Europe sees nuclear and natural gas as sustainable investments
A draft plan, released by the commission on December 31, drew widespread criticism from some member countries, experts and lawmakers, who said the consultation period was too short and criticized the timing of the publication during a holiday period. To add to the confusion surrounding the new rules, the commission did not publish the final legislative act until an hour after a press conference on the subject began.
The Sustainable Finance Platform, a group of green finance experts that advised the commission, opposed the plan.
“The taxonomy was meant to create a steady stream of green investments,” said Henry Eviston of the World Wide Fund for Nature, who was part of the advisory group. “Instead, we are going to have a tsunami of greenwashing. It penalizes clean technologies. This will stifle innovation and direct billions of euros towards investment in “business as usual”. »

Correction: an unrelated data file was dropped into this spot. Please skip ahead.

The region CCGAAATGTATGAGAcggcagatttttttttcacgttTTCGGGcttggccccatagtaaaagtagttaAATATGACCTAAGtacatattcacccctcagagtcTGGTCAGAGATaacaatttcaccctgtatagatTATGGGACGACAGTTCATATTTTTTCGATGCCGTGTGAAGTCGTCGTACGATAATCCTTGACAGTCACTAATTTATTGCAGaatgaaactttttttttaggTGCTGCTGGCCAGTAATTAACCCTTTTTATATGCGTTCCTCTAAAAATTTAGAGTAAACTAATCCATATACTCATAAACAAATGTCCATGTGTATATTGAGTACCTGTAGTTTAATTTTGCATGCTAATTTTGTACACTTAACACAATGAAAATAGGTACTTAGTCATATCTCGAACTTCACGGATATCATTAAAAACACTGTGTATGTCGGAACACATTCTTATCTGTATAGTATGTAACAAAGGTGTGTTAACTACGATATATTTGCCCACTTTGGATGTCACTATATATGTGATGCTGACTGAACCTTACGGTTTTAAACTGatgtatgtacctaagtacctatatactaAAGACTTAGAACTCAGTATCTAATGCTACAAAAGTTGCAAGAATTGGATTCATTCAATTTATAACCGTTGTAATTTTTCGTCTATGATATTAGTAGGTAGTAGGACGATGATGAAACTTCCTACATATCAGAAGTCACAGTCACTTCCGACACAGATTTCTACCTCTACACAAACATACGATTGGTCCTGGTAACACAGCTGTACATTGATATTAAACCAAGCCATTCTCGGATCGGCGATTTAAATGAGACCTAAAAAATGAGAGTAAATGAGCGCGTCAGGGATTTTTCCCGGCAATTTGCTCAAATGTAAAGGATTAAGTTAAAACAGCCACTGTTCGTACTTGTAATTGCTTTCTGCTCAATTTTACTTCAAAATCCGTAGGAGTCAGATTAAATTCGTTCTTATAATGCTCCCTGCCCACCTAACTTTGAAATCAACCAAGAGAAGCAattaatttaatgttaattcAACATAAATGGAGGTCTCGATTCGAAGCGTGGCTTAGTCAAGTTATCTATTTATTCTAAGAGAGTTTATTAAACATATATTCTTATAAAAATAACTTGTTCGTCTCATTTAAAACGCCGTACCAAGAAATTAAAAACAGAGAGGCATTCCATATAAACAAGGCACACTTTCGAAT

And some investors and financial institutions may avoid classifications. European Investment Bank chief Werner Hoyer said last week that the complexity of the rules would make investors “drowsy”.
The Institutional Investors Group on Climate Change, an association of European asset managers and investors including BlackRock and Goldman Sachs, said in an open letter that the inclusion of natural gas undermines “the EU’s climate change ambitions.” set the international benchmark for credible, science-based standards for classifying sustainable economic activities.
The settlement should not be blocked by a sufficient number of national governments – under the bloc’s rules, at least 15 of the 27 member states, representing at least 65% of the EU’s population, would be needed to stop it. But Austria and Luxembourg have threatened legal action if nuclear power is labeled green. Austria, Denmark, Sweden and the Netherlands this week urged the commission not to include any “fossil gas-based activity” as sustainable.
The plan is also expected to face resistance in the European Parliament, although it is unclear whether a majority of the body’s lawmakers would vote to block it.